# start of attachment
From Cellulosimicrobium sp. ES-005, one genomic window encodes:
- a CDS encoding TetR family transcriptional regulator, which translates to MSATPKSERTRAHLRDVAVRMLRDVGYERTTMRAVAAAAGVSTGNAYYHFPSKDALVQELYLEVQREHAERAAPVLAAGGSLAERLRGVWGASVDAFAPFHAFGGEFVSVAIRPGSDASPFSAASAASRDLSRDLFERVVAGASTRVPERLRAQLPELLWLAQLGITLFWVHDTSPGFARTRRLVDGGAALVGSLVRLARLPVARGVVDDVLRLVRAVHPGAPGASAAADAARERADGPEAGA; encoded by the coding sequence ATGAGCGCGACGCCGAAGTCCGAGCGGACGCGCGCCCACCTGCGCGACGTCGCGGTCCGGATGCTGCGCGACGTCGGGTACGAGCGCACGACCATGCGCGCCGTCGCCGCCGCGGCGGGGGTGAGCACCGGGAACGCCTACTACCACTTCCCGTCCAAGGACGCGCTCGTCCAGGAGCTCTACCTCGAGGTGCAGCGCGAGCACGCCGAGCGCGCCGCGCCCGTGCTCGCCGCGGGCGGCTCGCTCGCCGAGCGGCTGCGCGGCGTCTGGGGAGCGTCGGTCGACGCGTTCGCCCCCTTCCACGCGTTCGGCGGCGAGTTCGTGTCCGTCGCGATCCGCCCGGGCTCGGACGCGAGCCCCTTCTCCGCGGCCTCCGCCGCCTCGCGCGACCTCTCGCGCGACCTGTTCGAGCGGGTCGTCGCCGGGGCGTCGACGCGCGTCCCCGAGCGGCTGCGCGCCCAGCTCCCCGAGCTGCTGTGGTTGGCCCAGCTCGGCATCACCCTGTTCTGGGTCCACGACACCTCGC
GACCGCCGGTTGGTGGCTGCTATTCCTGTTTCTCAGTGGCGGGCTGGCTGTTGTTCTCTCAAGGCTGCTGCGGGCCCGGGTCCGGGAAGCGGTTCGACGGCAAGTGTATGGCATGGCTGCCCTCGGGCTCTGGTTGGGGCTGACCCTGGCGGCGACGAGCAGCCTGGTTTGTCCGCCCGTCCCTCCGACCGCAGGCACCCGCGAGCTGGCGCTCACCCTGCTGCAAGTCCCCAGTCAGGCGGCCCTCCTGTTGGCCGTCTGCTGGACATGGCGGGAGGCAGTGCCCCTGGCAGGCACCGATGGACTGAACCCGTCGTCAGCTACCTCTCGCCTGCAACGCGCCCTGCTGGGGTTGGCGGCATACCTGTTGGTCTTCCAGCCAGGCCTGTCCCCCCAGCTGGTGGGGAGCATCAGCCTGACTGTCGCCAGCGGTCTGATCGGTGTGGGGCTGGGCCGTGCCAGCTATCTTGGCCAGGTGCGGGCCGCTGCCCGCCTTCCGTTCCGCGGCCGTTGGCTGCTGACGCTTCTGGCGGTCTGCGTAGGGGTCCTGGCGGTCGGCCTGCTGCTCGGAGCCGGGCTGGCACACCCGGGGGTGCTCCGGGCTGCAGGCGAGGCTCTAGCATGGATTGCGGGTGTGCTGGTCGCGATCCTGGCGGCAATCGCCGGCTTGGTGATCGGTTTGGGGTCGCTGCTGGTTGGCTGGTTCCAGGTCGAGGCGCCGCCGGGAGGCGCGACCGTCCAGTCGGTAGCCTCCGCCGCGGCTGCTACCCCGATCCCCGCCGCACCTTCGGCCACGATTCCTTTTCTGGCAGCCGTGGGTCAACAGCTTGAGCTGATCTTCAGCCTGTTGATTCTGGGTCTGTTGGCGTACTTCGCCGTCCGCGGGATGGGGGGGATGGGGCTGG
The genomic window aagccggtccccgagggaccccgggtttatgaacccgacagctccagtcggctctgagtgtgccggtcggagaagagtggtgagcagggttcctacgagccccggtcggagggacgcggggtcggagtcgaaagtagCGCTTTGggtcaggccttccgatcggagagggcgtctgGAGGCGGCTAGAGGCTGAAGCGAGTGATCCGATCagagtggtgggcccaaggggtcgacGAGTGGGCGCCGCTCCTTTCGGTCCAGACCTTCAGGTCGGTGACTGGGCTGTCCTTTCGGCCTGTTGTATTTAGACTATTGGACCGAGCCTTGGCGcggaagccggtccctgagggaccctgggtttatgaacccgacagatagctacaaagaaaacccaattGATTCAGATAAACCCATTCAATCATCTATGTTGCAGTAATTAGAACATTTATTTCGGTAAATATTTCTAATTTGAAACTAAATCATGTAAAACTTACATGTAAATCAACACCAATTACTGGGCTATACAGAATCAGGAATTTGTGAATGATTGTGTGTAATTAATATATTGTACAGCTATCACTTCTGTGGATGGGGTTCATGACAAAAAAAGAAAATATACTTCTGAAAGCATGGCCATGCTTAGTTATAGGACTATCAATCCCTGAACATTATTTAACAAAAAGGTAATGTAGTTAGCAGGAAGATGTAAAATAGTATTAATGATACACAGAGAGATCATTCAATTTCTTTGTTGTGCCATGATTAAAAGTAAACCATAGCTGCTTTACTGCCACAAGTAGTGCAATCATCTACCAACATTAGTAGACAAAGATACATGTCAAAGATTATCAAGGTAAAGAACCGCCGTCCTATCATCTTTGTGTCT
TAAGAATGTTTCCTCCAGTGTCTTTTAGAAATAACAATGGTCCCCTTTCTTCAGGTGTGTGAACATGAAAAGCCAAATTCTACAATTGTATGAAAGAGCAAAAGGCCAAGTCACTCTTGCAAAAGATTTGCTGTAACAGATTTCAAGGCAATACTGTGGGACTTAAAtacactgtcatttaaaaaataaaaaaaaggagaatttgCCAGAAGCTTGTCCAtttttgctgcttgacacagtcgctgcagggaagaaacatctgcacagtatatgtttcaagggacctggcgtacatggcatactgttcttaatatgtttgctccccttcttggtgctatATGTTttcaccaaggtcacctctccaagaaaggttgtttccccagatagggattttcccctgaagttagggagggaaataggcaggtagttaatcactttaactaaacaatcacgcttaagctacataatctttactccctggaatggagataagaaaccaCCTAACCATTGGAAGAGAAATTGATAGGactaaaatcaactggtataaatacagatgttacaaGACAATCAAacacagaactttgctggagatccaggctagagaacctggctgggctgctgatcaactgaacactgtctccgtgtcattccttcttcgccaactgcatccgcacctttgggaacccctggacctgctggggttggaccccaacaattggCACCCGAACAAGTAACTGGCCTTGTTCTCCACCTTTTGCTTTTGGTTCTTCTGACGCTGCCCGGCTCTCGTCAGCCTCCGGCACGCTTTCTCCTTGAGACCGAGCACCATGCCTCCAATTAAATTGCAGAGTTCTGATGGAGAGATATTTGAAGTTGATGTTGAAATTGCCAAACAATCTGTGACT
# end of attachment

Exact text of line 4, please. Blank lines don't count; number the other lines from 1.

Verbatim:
The genomic window aagccggtccccgagggaccccgggtttatgaacccgacagctccagtcggctctgagtgtgccggtcggagaagagtggtgagcagggttcctacgagccccggtcggagggacgcggggtcggagtcgaaagtagCGCTTTGggtcaggccttccgatcggagagggcgtctgGAGGCGGCTAGAGGCTGAAGCGAGTGATCCGATCagagtggtgggcccaaggggtcgacGAGTGGGCGCCGCTCCTTTCGGTCCAGACCTTCAGGTCGGTGACTGGGCTGTCCTTTCGGCCTGTTGTATTTAGACTATTGGACCGAGCCTTGGCGcggaagccggtccctgagggaccctgggtttatgaacccgacagatagctacaaagaaaacccaattGATTCAGATAAACCCATTCAATCATCTATGTTGCAGTAATTAGAACATTTATTTCGGTAAATATTTCTAATTTGAAACTAAATCATGTAAAACTTACATGTAAATCAACACCAATTACTGGGCTATACAGAATCAGGAATTTGTGAATGATTGTGTGTAATTAATATATTGTACAGCTATCACTTCTGTGGATGGGGTTCATGACAAAAAAAGAAAATATACTTCTGAAAGCATGGCCATGCTTAGTTATAGGACTATCAATCCCTGAACATTATTTAACAAAAAGGTAATGTAGTTAGCAGGAAGATGTAAAATAGTATTAATGATACACAGAGAGATCATTCAATTTCTTTGTTGTGCCATGATTAAAAGTAAACCATAGCTGCTTTACTGCCACAAGTAGTGCAATCATCTACCAACATTAGTAGACAAAGATACATGTCAAAGATTATCAAGGTAAAGAACCGCCGTCCTATCATCTTTGTGTCT